Kleiver and Palmer put together a collection that represents the diverse people who once lived and worked in Eugene – young and old, male and female, rich and poor, and engaged in work as well as leisure activities. Designed to convey parts of history that are mostly unknown, the posters provide a direct link between the past and the present. They “let people place themselves within history,” Kliever says.
For people driving past on Eugene’s streets, the History Here posters probably seem little more than a blur, if they are noticed at all. The posters have been placed to be noticed by pedestrians as they walk down a sidewalk or congregate at a corner waiting for a light. It is here that the poster will capture people’s attention and provide a quick glimpse into the lives of people just like them – everyday Eugenians – who happened to live at the turn of the previous century.
The posters have also been noticed by others outside of the city. They received the Oregon Heritage Excellence Award from the State of Oregon Parks and Recreation, an award which goes to projects which make outstanding contributions to preserving Oregon heritage. The appeal of the project, says Kyle Jansson of the Heritage Commission, is that it makes “heritage and history available in places where you don’t usually come across it.”
Kliever says she and Palmer enjoyed being able to share their love for history with people within the community. When Palmer left the area, Kliever worked with the new executive director of the Shelton McMurphey Johnson house, Leah Murrey, to finish the project.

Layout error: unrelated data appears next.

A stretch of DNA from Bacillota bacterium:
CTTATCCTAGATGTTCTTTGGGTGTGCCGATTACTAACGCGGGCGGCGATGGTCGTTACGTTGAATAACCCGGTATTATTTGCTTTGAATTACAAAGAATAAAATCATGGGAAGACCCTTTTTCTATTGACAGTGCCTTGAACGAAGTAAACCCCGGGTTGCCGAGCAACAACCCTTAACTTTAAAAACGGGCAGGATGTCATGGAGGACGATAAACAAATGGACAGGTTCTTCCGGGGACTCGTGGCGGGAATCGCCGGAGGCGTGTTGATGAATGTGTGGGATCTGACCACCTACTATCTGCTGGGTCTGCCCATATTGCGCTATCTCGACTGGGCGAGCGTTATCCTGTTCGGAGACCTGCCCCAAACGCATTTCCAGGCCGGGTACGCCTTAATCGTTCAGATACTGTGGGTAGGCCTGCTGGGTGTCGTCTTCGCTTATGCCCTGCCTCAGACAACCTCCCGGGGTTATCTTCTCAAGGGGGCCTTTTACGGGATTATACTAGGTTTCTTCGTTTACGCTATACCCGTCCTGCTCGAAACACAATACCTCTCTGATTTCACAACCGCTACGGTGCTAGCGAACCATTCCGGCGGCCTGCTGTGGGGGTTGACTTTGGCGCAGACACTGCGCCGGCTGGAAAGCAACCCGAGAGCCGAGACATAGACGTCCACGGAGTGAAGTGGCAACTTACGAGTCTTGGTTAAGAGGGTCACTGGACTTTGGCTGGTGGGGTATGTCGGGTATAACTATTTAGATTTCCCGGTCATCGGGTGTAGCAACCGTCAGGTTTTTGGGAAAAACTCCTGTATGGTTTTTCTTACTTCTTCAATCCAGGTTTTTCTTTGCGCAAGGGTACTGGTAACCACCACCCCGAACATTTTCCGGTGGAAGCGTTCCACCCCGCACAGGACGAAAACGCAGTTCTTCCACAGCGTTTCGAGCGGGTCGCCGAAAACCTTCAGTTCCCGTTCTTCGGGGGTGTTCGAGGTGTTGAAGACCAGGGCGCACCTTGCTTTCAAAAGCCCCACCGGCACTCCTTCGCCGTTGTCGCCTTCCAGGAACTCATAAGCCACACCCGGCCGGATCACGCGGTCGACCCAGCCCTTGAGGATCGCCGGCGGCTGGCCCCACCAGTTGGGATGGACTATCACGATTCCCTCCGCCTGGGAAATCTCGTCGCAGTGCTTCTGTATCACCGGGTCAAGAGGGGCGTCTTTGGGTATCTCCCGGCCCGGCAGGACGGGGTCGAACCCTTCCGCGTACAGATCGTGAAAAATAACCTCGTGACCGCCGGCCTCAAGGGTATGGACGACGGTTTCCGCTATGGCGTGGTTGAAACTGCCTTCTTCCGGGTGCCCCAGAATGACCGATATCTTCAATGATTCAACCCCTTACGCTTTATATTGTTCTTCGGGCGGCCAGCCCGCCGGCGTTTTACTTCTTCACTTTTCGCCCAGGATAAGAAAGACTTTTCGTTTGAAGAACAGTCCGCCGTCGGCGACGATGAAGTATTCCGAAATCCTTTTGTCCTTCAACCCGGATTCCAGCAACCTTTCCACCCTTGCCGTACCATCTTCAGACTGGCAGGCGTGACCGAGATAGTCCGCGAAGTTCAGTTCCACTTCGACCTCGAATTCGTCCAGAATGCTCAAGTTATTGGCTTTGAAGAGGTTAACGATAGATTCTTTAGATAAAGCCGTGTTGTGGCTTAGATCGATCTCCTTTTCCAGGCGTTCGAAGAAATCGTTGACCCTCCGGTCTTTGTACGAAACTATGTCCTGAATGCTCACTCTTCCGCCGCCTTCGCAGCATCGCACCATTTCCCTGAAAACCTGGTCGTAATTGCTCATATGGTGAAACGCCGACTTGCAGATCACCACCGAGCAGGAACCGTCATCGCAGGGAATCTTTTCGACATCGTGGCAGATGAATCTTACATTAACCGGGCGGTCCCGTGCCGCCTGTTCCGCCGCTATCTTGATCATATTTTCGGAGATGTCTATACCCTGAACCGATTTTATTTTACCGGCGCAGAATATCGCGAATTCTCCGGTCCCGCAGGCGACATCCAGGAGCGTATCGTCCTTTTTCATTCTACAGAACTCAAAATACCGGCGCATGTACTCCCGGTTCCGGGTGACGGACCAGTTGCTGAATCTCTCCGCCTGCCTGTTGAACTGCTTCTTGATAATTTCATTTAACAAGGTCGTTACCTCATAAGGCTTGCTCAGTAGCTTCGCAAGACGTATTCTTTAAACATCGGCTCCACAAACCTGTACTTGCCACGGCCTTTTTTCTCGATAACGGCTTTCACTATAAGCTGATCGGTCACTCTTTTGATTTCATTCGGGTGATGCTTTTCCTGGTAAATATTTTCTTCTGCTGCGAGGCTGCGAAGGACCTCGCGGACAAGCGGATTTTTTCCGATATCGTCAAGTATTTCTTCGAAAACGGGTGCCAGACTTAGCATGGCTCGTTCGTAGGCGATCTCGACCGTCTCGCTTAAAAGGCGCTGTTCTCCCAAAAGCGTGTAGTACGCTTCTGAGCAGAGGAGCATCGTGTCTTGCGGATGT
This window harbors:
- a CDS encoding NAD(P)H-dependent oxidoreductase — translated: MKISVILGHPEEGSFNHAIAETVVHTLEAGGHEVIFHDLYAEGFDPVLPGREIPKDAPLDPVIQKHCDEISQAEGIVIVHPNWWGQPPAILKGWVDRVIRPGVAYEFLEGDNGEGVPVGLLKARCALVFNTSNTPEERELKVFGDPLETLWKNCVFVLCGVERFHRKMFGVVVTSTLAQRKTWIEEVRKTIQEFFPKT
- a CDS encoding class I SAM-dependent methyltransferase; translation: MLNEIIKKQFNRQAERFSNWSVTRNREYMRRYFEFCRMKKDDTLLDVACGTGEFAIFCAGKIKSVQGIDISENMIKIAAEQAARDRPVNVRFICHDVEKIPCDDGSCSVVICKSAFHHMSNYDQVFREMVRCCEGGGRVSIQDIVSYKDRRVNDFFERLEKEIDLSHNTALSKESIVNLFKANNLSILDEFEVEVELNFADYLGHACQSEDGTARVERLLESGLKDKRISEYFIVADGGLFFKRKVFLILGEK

History Here Locations
Barger and Echo Hollow
Goodpasture Island Road and Kingsley Road
Coburg Road opposite Oakway Mall
Chambers and Railroad Blvd
7th and Blair
11th and Seneca
Franklin Boulevard and Villard
19th and Agate
18th and Chambers
18th and Bailey Hill
29th and Willamette
See the Shelton McMurphey Johnson House website for a map.
While the grant funding this project required the posters be placed in Eugene, Kleiver says she would like to see it grow into the broader county, sharing the rich history of our region. Both Murrey and Bob Hart, executive director of the Lane County Historical Society and Museum agree. “This worked nicely here in Eugene,” Hart says, noting that the posters are very adaptable. Jansson with the Heritage Commission noticed this as well. At the heritage conference where the awards were presented, people began discussing the possibility of doing the project in other locations.
Hart says the museum would be glad to assist other Lane County communities in finding the historical photographs and designing the posters. Anyone interested in exploring a similar project should contact him at the Lane County Historical Society and Museum.
Note: This article was originally written for a journalism class in spring 2015 and has been updated and modified to fit on the blog. Thank you to everyone who took the time to talk with me about this great project.